Today we have a quick little tutorial for you on how to create a handle or strap using directional fabric. This tutorial shows you the steps to ensure the print on the fabric runs in the right direction once your handle or strap is attached to your bag. Plus how to join them with a really nice diagonal seam to reduce bulk!
Instead of cutting one continuous length for your handle or strap, you’ll cut two pieces and then we’ll join them together. Joining on the diagonal reduces bulk once it’s all folded together. If you join straight across you end up with a folded seam all in one spot that is thick and chunky. It doesn’t look very nice and is not a very professional finish.
For this tutorial, we’re making the S & S Tote. The strap required for this bag is 6” wide so we’re going to cut two strips out of the directional fabric 6” wide.
To get the length of your strap, take the length of your strap and divide it by 2. If your strap piece is supposed to be 20” then that number will be 10”. We need to add a little extra room for placement when we join them. We like to add the width of the strap about one and a half times. So our strap is 6” wide and one and a half times equals 9”. So you’ll need to add 9 inches extra onto each half. In the end, that means we will be cutting 2 strap pieces that are 6” wide by 19” long to make sure you’ve got enough to play with.
We’d rather have the strap slightly too long and be able to cut it down rather than be too short and have to add lots of pieces together.
First, we need to square up the top edge of each strip using your ruler and rotary cutter. This is the edge that will be joined together.
From there we’re going to join these as you would for creating a length of bias or a straight piece of fabric that you want to have a join on the diagonal to make it longer.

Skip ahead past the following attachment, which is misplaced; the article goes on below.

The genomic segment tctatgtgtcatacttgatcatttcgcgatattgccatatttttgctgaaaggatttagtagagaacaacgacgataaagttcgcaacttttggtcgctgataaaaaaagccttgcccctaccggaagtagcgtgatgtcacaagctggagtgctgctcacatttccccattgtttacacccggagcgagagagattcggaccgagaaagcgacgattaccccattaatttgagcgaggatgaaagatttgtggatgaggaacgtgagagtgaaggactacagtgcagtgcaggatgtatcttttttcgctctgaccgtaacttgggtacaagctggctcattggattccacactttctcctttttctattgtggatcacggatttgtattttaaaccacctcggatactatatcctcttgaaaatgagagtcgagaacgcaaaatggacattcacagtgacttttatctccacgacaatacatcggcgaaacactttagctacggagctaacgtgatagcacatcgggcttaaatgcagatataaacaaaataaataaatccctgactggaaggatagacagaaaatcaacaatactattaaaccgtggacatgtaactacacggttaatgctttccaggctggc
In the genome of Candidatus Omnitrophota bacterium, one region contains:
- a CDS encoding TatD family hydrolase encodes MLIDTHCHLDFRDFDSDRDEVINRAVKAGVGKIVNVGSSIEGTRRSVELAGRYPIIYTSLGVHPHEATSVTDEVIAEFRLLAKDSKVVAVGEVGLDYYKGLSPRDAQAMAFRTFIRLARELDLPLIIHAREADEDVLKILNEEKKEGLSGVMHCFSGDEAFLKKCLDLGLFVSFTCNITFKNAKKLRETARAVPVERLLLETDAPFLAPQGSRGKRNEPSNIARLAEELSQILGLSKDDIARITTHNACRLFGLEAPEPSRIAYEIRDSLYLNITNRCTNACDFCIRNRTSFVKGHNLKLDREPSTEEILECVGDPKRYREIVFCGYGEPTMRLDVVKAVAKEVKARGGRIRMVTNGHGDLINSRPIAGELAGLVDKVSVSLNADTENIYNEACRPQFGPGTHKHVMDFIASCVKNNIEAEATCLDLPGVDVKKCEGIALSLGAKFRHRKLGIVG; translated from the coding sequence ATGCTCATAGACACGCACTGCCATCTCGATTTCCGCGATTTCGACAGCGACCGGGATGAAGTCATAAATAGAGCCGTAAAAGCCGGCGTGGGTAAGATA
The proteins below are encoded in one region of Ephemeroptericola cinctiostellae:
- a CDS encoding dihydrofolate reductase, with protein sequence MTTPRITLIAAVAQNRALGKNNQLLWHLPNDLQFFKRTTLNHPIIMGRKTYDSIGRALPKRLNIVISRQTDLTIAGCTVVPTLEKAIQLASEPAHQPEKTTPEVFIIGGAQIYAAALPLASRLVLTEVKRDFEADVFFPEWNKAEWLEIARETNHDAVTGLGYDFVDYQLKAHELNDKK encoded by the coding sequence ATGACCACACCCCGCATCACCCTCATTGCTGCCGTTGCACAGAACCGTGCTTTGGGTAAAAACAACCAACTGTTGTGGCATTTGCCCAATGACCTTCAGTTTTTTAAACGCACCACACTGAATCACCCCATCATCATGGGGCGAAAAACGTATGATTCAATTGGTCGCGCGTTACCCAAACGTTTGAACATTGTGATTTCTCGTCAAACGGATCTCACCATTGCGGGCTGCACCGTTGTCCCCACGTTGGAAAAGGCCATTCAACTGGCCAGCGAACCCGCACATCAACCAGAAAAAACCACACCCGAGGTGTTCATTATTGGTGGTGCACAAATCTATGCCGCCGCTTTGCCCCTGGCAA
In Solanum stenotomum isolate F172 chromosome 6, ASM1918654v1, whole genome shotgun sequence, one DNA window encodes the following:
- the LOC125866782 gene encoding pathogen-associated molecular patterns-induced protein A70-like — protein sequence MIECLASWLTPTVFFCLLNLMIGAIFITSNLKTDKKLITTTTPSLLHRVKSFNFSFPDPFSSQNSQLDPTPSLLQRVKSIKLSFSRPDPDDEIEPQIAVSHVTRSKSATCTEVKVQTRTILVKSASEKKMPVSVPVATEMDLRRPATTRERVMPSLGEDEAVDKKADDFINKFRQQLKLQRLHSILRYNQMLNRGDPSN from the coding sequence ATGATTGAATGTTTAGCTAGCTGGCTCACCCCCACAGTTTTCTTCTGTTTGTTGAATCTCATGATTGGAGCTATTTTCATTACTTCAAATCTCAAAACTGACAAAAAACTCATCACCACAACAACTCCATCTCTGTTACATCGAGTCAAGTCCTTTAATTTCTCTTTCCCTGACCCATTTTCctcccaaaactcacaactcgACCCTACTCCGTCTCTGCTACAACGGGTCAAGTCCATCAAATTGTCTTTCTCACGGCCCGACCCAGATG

With the right sides together make sure that they’re both pointing in the direction you want them, so you’ve got the tops of each piece of fabric head to head.
We’re going to take one and fold it up and over out at 90 degrees with the right sides facing and the bottom two corners meeting and matching up the raw edges.
If you aren’t fussy cutting your prints, you will sew from the top right corner to the bottom left corner.
We’re fussy cutting the cactus so we’re going to just mock-fold the fabric back at what will be the stitching line to see where it’s going to sit.
Some cacti are sort of cut off with the current fold so what we’re going to do is move the whole fold along so that I get a nice seam in the black space.
To do that, fold your piece back so they’re right sides together. Line up your bottom piece with the marks on your cutting mat. Then we’re going to move this top piece to where we need it. The rule of thumb is however far you move it left, you need to move it the same distance down.
The cacti are a couple of inches tall so we’re going to start with 2” left and 2” down making sure the pieces stay nice and square on the mat. This ensures they’ll stay nice and square with each other and then we’re going to repeat the folding process. It takes a bit of a trial and error to get correct.
Fold this out until the raw edges of this top piece match the raw edges of the bottom piece giving us a nice 45-degree line. You can see we’ve still got overlap of the print so we’re going to go back and try another inch.
So 3” left and 3” down, again squaring up on my fabric with each other folding it back matching the raw edges of the top piece with the raw edge of the bottom.
We’ve almost got it, just got a little bit left.
Let’s just try ½” this time so the total would be 3 ½” left and 3 ½” down and fold this one back.
Look at that beautiful black and black no cactus has been cut off. It looks really good so that’s going to be the stitching line.
From here carefully fold that back up, making sure that the fabrics are still nice and square with each other and draw a stitching line from the top right-hand corner down to the bottom left. Pin it in place.
Stitch along the line to join the two pieces together.
Trim this excess fabric off using a ¼” seam allowance so you don’t have too much bulk at the seam.
When you open your beautiful little seam out on the diagonal you have a nicely joined Strap!
Press your seam OPEN so it sits nice and flat prior to fusing your interfacing.
Once it’s all tucked in and folded there’s no huge bulk in the middle!
If you need to add further lengths on for some reason you can go ahead and repeat the exact same process to lengthen your strap.
You now have a beautiful length of fabric ready to be folded and stitched into a handle or strap and you know that once it’s folded in half and attached to your bag the direction of your fabric or the direction of the print will be running the right way on both sides. Plus you’ve got a lovely discrete diagonal seam across the back that reduces the bulk and gives a really professional finish!
Want a video version of this tutorial? Head to our YouTube channel and check out the video FREE Tutorial – Creating a Handle or Strap Using Directional Fabric.
The Little Bird Designs